It’ll be partial here in California, covering ~78% of the sun’s diameter. The annular shadow passes from Oregon diagonally to Texas, crosses the gulf to Yucatan, then follows Central America and crosses Brazil from west to east at its widest part.

Time and date calculator for when it starts, peaks and ends in your area, and how much of the sun will be covered.

I’ve always wanted to see a total solar eclipse, but until now I never had the opportunity. I’ve caught a number of partial solar eclipses over the years, and quite a few lunar eclipses. This year’s “Great American Eclipse” was perfect: it passed close to Portland, where we have family, and we could visit friends on the way up.

By the time I reserved our hotel there was nothing left inside the path of totality, but we could still get an expensive room in Portland. I reserved that immediately for the nights before and after, then a motel for a few nights before so we would have time to visit, then we planned out the trip up and back.

Driving Into the Path

The morning of August 21, we got up at 5:30 to drive south into the path of the eclipse. We didn’t actually make it out the door until at least 6:30, and the parking attendant had lost our key (fortunately we had two, and they did eventually find it that afternoon), and then we got lost trying to find an ATM in case we had to pay a ton to park in someone’s field (one way streets and bridges and driving into the early morning sun), but we got on the road toward Salem by around 7:15/7:30, with our eclipse glasses, water, snacks/emergency food, and a very sleepy 6½ year old.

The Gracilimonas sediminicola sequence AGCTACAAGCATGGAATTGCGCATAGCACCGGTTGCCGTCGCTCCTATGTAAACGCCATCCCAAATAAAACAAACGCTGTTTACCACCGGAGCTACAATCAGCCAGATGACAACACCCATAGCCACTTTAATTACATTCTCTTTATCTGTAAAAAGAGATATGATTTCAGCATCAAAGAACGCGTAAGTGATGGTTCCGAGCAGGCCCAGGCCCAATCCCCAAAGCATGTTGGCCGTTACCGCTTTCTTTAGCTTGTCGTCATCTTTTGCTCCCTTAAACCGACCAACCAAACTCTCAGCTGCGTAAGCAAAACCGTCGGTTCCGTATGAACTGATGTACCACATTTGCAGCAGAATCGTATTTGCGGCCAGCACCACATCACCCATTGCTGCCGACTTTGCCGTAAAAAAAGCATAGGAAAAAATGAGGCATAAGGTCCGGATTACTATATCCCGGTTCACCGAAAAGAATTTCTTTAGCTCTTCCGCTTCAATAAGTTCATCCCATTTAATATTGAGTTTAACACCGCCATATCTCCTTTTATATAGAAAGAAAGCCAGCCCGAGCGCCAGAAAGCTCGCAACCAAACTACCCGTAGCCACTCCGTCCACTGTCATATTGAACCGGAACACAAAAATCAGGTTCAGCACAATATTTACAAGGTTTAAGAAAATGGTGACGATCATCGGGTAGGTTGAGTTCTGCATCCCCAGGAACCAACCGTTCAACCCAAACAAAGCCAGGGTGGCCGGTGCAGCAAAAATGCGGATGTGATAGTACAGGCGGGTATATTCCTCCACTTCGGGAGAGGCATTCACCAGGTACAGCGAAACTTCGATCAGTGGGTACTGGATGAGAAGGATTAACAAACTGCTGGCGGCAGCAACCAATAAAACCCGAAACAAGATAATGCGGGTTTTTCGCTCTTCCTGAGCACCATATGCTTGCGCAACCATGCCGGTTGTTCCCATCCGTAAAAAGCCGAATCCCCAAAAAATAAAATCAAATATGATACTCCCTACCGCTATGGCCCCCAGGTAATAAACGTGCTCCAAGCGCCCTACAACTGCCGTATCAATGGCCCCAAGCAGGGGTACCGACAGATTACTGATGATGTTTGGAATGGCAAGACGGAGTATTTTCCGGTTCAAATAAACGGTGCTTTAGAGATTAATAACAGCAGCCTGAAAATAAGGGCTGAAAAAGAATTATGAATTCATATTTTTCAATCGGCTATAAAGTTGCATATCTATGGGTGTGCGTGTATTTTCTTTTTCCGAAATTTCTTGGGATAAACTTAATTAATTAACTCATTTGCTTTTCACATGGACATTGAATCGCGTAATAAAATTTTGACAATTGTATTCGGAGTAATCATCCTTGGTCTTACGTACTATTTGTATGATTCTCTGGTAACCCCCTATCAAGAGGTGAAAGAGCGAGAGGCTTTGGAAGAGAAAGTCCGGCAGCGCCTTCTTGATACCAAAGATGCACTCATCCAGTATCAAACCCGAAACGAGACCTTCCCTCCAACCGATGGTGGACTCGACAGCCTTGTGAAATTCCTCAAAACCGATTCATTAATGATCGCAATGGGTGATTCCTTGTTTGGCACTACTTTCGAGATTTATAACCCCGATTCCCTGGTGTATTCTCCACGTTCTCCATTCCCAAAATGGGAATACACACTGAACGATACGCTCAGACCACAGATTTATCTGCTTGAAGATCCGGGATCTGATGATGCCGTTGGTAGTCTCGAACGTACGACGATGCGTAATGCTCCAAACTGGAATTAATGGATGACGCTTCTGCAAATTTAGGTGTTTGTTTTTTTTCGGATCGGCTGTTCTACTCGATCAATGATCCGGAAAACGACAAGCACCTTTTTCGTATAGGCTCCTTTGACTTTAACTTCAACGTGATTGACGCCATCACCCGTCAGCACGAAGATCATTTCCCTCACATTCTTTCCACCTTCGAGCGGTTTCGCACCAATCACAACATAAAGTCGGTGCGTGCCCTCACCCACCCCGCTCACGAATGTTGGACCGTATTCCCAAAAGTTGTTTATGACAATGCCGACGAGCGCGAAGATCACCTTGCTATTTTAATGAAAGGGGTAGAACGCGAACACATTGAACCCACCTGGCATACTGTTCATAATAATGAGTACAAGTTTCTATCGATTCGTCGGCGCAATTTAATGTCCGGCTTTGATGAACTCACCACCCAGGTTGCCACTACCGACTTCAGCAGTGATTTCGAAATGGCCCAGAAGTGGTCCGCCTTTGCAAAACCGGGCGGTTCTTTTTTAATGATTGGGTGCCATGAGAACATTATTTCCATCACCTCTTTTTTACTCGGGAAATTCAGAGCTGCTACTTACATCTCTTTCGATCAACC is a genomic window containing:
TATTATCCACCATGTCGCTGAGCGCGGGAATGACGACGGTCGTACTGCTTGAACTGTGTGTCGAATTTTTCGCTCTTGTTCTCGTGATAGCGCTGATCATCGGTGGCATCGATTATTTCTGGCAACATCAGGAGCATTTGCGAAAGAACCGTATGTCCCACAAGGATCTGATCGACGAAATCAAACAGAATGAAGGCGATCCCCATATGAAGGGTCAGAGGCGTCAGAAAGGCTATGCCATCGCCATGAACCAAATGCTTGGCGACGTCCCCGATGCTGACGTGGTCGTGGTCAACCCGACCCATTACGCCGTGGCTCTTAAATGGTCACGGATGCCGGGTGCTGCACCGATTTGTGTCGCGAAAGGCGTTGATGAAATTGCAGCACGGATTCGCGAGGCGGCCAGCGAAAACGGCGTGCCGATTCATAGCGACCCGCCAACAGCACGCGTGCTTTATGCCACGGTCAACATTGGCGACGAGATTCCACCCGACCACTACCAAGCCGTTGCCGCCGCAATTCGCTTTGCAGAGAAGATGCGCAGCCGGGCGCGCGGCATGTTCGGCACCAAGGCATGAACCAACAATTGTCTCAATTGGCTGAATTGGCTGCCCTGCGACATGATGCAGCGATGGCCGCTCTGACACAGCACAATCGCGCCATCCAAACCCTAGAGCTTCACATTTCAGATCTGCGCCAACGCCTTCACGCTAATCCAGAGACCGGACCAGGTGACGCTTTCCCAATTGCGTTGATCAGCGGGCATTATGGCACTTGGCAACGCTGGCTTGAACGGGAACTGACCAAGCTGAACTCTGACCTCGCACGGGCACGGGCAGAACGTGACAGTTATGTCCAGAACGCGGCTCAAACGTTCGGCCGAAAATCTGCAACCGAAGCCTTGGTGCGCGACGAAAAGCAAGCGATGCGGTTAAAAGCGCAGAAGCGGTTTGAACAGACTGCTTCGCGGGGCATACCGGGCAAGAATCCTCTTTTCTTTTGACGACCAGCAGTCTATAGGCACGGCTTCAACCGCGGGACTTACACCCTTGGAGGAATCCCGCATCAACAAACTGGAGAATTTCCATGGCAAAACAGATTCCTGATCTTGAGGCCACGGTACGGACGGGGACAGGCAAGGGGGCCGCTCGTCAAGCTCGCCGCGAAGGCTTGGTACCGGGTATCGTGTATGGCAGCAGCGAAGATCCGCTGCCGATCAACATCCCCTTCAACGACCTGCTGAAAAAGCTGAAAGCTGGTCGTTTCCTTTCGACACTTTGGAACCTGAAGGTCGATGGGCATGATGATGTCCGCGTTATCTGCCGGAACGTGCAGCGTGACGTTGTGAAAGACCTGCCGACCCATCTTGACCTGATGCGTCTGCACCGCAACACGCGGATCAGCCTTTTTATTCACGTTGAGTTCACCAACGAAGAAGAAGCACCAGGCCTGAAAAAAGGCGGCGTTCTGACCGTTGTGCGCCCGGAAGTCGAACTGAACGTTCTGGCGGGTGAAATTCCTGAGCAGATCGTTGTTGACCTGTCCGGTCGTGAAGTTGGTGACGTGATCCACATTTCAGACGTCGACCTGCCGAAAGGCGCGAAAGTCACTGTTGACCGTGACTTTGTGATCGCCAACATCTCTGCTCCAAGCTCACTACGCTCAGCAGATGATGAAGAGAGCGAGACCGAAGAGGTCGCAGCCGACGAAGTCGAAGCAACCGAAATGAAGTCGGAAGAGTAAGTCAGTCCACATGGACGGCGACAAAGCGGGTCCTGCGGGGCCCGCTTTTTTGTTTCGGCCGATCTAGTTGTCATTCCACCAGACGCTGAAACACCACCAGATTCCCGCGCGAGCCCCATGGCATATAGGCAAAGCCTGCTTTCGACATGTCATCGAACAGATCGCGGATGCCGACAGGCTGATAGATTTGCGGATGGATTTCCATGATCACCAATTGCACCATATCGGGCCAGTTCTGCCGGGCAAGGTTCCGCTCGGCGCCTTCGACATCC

The threatened traffic jam carpocalypse didn’t materialize. There were slowdowns, sure, but nothing we hadn’t experienced on the way out of LA. Our nav system (which J. calls the “map lady”) sent us onto a side road at one point, and we drove through the countryside a while before getting back onto the interstate.

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I literally found out yesterday about today’s partial solar eclipse. Unlike the last one visible from Southern California in 2012, which was conveniently on a weekend, this ended up being right in the middle of the work day. Add in a lot of other stuff going on, and I didn’t have time to do anything like go out to a prime viewing spot or make a giant pinhole camera.

My original plan was to take a late lunch, see what I could see, then try to head back outside at the point of greatest eclipse. I sat on a bench in the courtyard, surrounded by trees, checking a tiny pinhole camera I’d made from a tea box at the last minute and also looking for a good spot with images projected through the tree leaves.

After about half an hour I started to wonder why I wasn’t seeing any signs of eclipse, and looked up the times again. Apparently the calculator I used didn’t account for daylight saving time. The good thing about that: I was early, not late. The bad thing: Greatest eclipse was actually going to be during/shortly after a production switchover at work that I needed to be on hand for.

So I headed back outside around 2:50 to look at the clusters of eclipsed suns projected by the leaves in the shady courtyard.